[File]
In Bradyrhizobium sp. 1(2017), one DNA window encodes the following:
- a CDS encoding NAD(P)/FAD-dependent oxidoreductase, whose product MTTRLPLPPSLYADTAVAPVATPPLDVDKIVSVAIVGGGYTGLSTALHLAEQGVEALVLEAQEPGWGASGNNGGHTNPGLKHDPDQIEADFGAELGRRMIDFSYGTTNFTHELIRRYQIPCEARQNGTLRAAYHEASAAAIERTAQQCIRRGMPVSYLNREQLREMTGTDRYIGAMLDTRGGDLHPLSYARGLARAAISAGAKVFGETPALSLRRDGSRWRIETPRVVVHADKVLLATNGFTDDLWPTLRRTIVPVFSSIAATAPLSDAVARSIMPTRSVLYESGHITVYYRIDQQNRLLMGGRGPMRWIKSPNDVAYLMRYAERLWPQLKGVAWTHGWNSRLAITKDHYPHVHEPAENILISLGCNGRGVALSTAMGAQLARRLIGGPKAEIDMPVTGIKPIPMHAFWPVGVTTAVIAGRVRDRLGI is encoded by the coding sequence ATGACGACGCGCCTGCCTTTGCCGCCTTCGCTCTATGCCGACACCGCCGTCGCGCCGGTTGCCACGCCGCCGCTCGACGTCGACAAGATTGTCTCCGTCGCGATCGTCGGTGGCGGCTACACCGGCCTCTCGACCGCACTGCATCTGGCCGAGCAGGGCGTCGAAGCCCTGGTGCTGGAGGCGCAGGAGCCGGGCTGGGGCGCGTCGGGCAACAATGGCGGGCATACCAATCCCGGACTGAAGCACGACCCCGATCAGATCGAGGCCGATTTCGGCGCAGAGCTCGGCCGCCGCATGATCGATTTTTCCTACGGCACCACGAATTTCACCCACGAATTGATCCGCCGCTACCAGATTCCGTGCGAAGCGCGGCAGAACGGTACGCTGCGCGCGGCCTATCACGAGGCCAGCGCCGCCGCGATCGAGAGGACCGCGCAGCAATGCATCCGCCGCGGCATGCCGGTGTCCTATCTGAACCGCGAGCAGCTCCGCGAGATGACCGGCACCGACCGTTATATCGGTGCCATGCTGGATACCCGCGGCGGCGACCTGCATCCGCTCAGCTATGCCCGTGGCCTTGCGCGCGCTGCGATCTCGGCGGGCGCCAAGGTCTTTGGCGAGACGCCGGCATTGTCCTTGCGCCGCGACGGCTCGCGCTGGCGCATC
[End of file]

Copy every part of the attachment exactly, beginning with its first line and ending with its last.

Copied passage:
In Bradyrhizobium sp. 1(2017), one DNA window encodes the following:
- a CDS encoding NAD(P)/FAD-dependent oxidoreductase, whose product MTTRLPLPPSLYADTAVAPVATPPLDVDKIVSVAIVGGGYTGLSTALHLAEQGVEALVLEAQEPGWGASGNNGGHTNPGLKHDPDQIEADFGAELGRRMIDFSYGTTNFTHELIRRYQIPCEARQNGTLRAAYHEASAAAIERTAQQCIRRGMPVSYLNREQLREMTGTDRYIGAMLDTRGGDLHPLSYARGLARAAISAGAKVFGETPALSLRRDGSRWRIETPRVVVHADKVLLATNGFTDDLWPTLRRTIVPVFSSIAATAPLSDAVARSIMPTRSVLYESGHITVYYRIDQQNRLLMGGRGPMRWIKSPNDVAYLMRYAERLWPQLKGVAWTHGWNSRLAITKDHYPHVHEPAENILISLGCNGRGVALSTAMGAQLARRLIGGPKAEIDMPVTGIKPIPMHAFWPVGVTTAVIAGRVRDRLGI is encoded by the coding sequence ATGACGACGCGCCTGCCTTTGCCGCCTTCGCTCTATGCCGACACCGCCGTCGCGCCGGTTGCCACGCCGCCGCTCGACGTCGACAAGATTGTCTCCGTCGCGATCGTCGGTGGCGGCTACACCGGCCTCTCGACCGCACTGCATCTGGCCGAGCAGGGCGTCGAAGCCCTGGTGCTGGAGGCGCAGGAGCCGGGCTGGGGCGCGTCGGGCAACAATGGCGGGCATACCAATCCCGGACTGAAGCACGACCCCGATCAGATCGAGGCCGATTTCGGCGCAGAGCTCGGCCGCCGCATGATCGATTTTTCCTACGGCACCACGAATTTCACCCACGAATTGATCCGCCGCTACCAGATTCCGTGCGAAGCGCGGCAGAACGGTACGCTGCGCGCGGCCTATCACGAGGCCAGCGCCGCCGCGATCGAGAGGACCGCGCAGCAATGCATCCGCCGCGGCATGCCGGTGTCCTATCTGAACCGCGAGCAGCTCCGCGAGATGACCGGCACCGACCGTTATATCGGTGCCATGCTGGATACCCGCGGCGGCGACCTGCATCCGCTCAGCTATGCCCGTGGCCTTGCGCGCGCTGCGATCTCGGCGGGCGCCAAGGTCTTTGGCGAGACGCCGGCATTGTCCTTGCGCCGCGACGGCTCGCGCTGGCGCATC